Winter squash come in all sizes and shapes and colors. There are two things to know about them- they are delicious and they make great decoration until you get around to eating them. Keep out of direct light and direct heat and they will last in your home for weeks if not a few months. Though some will ‘keep’ longer than others, all of them can be saved. As far as cooking them goes, most of them are good for soups, pies, and just plain roasting and eating. Use your favorite search engine and you will find recipes galore.
 This is the harvest of winter squash. A very rough estimate of between 7-8,000 pounds worth of winter squash

 A roadside display.

Galeux d'Eysines - The sweet orange flesh is used in France for soups and also can be baked. Sweet, orange flesh.

Hule and Ernie 'guarding' the winter squash. The beige, somewhat flattened looking pumpkins on the second row up are Long Island Cheese Pumpkins. Have a moderately sweet flesh that is good for pies. Are used by the Bent Spoon in Princeton, NJ to make their pumpkin ice cream.

 Musque de Provence - Also known as the fairy tale squash. Moderately sweet flesh. The skin will start green and over time turn a golden brown. Gorgeous for decoration and then good for eating either roasted or as soup or pie.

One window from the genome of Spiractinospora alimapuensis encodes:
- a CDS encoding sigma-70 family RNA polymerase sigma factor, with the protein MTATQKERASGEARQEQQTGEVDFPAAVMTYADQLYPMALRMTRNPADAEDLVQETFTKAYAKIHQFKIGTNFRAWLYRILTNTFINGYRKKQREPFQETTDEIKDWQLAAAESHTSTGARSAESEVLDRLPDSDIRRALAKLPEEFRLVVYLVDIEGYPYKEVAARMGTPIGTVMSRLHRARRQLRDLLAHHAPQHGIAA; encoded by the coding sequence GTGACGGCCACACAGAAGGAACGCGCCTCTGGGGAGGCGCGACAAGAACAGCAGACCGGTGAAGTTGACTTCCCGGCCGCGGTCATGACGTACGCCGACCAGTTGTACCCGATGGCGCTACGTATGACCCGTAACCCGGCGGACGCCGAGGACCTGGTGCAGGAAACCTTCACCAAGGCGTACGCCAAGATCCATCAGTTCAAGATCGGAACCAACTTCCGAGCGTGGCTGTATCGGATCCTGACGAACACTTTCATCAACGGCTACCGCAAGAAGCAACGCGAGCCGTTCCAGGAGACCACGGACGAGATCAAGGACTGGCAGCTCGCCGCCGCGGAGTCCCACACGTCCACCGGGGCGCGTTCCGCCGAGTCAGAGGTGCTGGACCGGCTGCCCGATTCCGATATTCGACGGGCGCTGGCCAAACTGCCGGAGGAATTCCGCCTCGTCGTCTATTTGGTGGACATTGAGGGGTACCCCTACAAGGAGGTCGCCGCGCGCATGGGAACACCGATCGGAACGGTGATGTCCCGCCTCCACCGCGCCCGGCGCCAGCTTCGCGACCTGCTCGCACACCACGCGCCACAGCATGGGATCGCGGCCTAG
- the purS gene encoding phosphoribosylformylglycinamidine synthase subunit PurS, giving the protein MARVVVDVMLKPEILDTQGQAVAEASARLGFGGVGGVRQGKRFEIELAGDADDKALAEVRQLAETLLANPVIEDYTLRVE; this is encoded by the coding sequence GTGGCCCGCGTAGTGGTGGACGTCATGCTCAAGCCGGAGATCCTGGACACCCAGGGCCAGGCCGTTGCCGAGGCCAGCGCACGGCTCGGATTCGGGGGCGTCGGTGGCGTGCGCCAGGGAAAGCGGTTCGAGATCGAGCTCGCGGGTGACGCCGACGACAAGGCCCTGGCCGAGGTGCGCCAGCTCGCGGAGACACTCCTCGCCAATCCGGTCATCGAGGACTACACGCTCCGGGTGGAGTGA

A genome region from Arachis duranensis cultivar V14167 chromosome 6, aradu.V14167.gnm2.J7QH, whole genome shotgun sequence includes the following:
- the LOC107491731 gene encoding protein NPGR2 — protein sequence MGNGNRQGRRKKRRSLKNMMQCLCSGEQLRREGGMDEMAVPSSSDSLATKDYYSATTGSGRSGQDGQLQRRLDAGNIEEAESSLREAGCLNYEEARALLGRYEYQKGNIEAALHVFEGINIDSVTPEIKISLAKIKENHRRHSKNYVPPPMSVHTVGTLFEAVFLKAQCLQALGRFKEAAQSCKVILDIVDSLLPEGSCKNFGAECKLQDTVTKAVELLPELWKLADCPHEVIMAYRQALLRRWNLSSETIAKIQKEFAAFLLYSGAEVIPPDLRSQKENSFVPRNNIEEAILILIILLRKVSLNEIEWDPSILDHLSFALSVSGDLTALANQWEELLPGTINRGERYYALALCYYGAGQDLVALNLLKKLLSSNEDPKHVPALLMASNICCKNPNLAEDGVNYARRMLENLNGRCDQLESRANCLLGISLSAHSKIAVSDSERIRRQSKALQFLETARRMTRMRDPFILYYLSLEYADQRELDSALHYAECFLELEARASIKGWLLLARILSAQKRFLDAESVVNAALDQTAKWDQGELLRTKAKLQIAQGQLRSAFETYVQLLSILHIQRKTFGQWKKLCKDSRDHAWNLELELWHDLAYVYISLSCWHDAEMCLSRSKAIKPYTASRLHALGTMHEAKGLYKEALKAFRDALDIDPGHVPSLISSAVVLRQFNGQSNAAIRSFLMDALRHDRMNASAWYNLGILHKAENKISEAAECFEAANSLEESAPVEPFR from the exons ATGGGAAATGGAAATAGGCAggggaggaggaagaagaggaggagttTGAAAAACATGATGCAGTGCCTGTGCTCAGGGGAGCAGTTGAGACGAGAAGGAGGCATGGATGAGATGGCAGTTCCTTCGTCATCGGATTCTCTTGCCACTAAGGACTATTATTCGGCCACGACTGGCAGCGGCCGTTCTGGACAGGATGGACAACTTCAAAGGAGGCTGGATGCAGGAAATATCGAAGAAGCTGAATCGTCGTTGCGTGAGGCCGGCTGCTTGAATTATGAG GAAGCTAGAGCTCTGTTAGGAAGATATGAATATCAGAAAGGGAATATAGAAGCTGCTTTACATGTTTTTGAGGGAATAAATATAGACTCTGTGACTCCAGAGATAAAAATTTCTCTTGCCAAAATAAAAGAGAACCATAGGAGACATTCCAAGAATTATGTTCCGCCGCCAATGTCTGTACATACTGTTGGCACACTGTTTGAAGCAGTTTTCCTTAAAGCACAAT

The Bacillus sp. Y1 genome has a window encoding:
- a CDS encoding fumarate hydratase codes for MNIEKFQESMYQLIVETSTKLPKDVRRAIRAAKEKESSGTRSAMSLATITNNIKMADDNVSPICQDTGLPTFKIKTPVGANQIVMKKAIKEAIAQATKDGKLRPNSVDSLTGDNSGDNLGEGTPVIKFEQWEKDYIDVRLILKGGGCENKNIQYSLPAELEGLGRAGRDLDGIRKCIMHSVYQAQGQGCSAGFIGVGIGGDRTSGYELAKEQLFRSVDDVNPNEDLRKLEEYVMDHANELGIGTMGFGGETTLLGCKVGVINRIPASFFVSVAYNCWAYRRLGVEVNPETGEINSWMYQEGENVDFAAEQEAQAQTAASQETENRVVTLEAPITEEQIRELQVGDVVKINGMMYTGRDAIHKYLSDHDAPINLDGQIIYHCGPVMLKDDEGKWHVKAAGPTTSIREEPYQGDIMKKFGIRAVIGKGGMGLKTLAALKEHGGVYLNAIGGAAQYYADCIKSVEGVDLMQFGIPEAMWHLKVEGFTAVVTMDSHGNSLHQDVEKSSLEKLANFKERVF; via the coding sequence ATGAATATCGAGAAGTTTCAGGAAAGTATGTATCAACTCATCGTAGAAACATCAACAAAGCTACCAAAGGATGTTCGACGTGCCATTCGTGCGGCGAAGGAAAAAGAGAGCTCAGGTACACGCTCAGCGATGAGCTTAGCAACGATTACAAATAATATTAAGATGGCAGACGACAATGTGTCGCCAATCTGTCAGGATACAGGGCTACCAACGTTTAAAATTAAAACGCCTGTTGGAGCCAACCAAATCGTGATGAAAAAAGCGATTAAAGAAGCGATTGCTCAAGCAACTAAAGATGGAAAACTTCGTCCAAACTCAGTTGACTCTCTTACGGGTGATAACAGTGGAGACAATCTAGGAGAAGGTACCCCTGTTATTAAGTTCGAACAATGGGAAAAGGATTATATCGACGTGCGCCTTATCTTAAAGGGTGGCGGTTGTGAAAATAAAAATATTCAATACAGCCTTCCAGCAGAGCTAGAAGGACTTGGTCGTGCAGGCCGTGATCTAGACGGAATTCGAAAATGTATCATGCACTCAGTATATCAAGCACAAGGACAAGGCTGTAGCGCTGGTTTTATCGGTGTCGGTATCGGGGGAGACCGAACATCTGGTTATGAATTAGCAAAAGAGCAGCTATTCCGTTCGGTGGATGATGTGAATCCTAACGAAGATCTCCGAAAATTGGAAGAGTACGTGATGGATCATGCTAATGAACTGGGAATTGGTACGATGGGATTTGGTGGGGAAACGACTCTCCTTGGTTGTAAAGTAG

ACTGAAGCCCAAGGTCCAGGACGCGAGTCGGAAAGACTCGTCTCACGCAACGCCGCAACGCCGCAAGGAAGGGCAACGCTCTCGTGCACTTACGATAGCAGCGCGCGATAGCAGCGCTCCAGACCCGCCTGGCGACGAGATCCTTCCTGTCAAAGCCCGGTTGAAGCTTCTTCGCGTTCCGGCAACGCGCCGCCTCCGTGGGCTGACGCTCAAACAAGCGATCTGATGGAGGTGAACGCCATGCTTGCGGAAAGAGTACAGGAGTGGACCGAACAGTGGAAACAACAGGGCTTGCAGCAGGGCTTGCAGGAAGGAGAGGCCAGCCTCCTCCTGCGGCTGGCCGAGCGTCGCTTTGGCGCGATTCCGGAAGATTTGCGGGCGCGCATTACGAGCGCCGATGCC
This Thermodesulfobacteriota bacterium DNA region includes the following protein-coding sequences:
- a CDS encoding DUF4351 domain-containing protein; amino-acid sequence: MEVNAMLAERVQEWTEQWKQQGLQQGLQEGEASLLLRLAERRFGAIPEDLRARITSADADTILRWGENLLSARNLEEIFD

Kabocha - It has an exceptional naturally sweet flavor, even sweeter than butternut squash. Like other squash-family members, it is commonly mixed in side dishes and soups or anywhere pumpkin, potato, or other squash would be. Though the skin color is different the flesh is the same.

Spaghetti Squash- This year David grew this smaller variety of spaghetti squash. Being small they become a little more manageable to cook and use with less waste. For those new to these, after they are cooked and cut in half, if cooked whole, use a fork to scrape out the flesh. You will have strands very similar to spaghetti and you can use the strands just as you would spaghetti.

Acorn Squash- Sweet orange flesh. Good for roasting and eating. Good for making into soup. Just plain good.

Sugar Dumpling- Very sweet flesh. Roast it. Soup it. Enjoy it.

Baby Blue Hubbard- Good for soups, pies, and just simply eating. We grew the baby blue Hubbard. the regular Hubbard can weigh 15-40 pounds.

Kuri Squash- golden flesh is smooth, dry, sweet and rich.

Delicata- delicate, sweet flavor. Good for roasting and eating. Thin skinned.

This is what the greenhouse looked like at the end of the season.

Support local farms. Support organic farms. Eat Healthy.
Farm On!!


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Lewis Clark said...

winter fruits have its own important and they are really juicy and delicious because its juicy taste everyone likes it